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Our Father will not leave us without blessings and corrections. We will need both.
—Scott DeVries

When it comes to choosing a restaurant with my family of six, no one gets exactly what they want. My middle daughter and I advocate for Japanese or Mexican food. My son lobbies for any place that serves an epic quantity of carbohydrates for his insatiable teenage-male appetite. My wife and youngest daughter agitate for “healthy options.” My oldest daughter just tries her best to tune out this whole conversation. Nevertheless, after all the drama, everyone usually leaves the restaurant full.

We are familiar with this lobbying approach in our local, state/provincial, and federal assemblies. We see it in our school boards, in shareholder meetings, and in our corporate boardrooms.

It seems that, since COVID, this lobbying approach is often the norm rather than the exception. The same process sometimes happens in our church councils, our classis meetings, and at synod.

As Christians, we sometimes default to this approach because of our strong convictions. However, when it comes to the church, our focus is less on our convictions and more about something else.

My friend and colleague Rev. Scott DeVries died from complications of cancer April 27 at age 47. For 16 months I had the privilege of supervising Scott in his work as the director of synodical services (the position responsible for organizing synod).

Scott taught me something about the governance of the church—or rather, God taught me something through Scott: God’s Holy Spirit is at work in our ecclesiastical governance no matter how broken we think that governance is. Why does God work through it? Is it because we Christian Reformedfolks are well educated, wise, or holy? No. God works through our governance because we belong to God.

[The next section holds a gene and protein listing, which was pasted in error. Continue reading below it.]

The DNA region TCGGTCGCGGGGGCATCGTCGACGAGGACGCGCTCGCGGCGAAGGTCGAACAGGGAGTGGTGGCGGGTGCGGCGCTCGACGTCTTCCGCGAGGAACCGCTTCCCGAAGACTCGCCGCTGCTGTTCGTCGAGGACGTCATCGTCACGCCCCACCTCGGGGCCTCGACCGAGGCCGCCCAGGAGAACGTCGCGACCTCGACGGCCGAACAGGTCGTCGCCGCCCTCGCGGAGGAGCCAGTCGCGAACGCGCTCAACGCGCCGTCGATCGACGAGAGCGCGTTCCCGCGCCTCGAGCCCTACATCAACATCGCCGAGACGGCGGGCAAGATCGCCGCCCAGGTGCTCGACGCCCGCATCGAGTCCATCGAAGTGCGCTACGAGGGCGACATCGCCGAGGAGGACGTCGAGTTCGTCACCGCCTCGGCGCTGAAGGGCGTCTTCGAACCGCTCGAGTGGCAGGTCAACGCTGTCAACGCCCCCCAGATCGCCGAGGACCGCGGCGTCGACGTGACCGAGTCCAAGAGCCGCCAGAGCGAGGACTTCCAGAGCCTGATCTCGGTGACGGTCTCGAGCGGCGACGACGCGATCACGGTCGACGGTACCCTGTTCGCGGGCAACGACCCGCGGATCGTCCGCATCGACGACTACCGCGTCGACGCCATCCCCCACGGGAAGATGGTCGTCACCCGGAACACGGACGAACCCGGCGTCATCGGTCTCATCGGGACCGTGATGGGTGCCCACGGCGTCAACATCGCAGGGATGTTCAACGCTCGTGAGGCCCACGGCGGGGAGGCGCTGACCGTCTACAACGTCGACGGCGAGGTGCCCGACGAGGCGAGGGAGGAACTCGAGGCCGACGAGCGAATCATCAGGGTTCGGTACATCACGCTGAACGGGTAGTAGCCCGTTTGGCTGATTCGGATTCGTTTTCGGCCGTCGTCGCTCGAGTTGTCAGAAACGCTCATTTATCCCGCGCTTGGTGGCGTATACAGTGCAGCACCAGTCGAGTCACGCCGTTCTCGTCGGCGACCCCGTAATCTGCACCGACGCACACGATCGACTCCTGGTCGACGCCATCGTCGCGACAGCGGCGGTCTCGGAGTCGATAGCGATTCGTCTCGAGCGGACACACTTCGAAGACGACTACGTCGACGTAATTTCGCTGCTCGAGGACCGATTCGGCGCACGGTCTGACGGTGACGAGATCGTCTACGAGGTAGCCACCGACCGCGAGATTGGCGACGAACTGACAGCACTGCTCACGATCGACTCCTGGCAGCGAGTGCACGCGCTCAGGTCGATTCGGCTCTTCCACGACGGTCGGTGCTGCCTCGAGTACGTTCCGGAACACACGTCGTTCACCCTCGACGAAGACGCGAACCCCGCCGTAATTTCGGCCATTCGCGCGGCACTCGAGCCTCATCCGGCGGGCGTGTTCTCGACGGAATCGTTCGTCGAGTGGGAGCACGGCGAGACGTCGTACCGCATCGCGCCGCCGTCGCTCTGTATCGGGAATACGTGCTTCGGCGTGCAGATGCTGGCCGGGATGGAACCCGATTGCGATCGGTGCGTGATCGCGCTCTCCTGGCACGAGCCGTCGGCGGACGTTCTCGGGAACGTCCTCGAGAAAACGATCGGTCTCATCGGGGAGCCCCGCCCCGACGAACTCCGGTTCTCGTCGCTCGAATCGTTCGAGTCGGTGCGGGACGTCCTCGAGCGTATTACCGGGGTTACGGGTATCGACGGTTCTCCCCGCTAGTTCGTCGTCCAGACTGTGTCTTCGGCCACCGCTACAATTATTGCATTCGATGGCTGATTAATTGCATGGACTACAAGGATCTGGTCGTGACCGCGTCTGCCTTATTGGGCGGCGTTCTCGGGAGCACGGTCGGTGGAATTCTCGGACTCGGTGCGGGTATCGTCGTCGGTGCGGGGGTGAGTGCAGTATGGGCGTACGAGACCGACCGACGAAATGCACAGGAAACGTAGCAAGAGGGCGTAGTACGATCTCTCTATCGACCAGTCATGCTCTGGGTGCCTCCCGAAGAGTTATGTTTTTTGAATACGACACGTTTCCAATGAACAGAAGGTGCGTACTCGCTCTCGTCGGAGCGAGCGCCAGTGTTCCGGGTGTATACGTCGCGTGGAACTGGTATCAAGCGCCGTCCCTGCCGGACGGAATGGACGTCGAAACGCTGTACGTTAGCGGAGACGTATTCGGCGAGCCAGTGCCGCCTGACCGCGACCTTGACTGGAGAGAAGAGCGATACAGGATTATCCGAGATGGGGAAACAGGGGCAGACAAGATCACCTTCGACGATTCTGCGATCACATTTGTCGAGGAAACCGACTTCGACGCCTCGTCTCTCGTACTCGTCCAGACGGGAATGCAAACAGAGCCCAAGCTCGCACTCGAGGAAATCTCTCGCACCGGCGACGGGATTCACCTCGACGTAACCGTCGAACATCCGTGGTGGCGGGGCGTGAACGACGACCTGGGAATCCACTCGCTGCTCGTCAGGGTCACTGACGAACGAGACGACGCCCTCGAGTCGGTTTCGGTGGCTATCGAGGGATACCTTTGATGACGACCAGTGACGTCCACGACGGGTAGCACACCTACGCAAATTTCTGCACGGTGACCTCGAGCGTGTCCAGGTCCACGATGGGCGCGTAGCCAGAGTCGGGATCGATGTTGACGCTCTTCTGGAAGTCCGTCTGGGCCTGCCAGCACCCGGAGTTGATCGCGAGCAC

In the last weeks of his life, I asked Scott to reflect on God’s work through synod. Here is a portion of what he wrote: “Our Father will not leave us without blessings and corrections. We will need both. And we will receive both from almost every decision we make and every action we take. We’ll need to report back to future synods what God has blessed and confirmed, and what God seems to be correcting. To be sure, not every challenge is a correction, nor is every perceived blessing truly a confirmation of our path. But so long as we look to our Father, our Lord, and the Spirit to continue guiding us, we can assemble again, reassess, and take another humble step forward this year.”

Scott lived convinced that God works through our ecclesiastical governance—even when we don’t get it right.

That makes a difference in our approach to governing the church. It doesn’t mean that we arrive at our councils, classis meetings, and synods as blank slates. We necessarily bring our convictions to the spiritual process of deliberation. It doesn’t mean that we won’t be passionate about our beliefs. God is also passionate about truth.

What does it mean? It means that above all, our church governance will be bathed in prayer and rooted in Scripture—Spirit and truth. Jesus said, “When he, the Spirit of truth, comes, he will guide you in all the truth” (John 16:13).

It also means that we should exhibit the deepest humility, love, and respect for each other as demonstrated by Christ Jesus, our Lord (Phil. 2:1-11). How we make our decisions is as important as what decisions we make. Since God is indeed working through our church governance, we must come prepared to listen to God.

As I write this article a few weeks before synod, I recognize these are dangerous words. It’s certain some delegates will leave Synod 2024 deeply frustrated and hurt, perhaps questioning their future in our denomination. Many others will leave recognizing God’s presence in our midst despite difficult moments. As for me, I’ve learned a lesson from Scott DeVries: God works through our church governance.

James writes, “If any of you lacks wisdom, you should ask God, who gives generously to all without finding fault, and it will be given to you” (James 1:5). We’ve asked in faith. God will show up.

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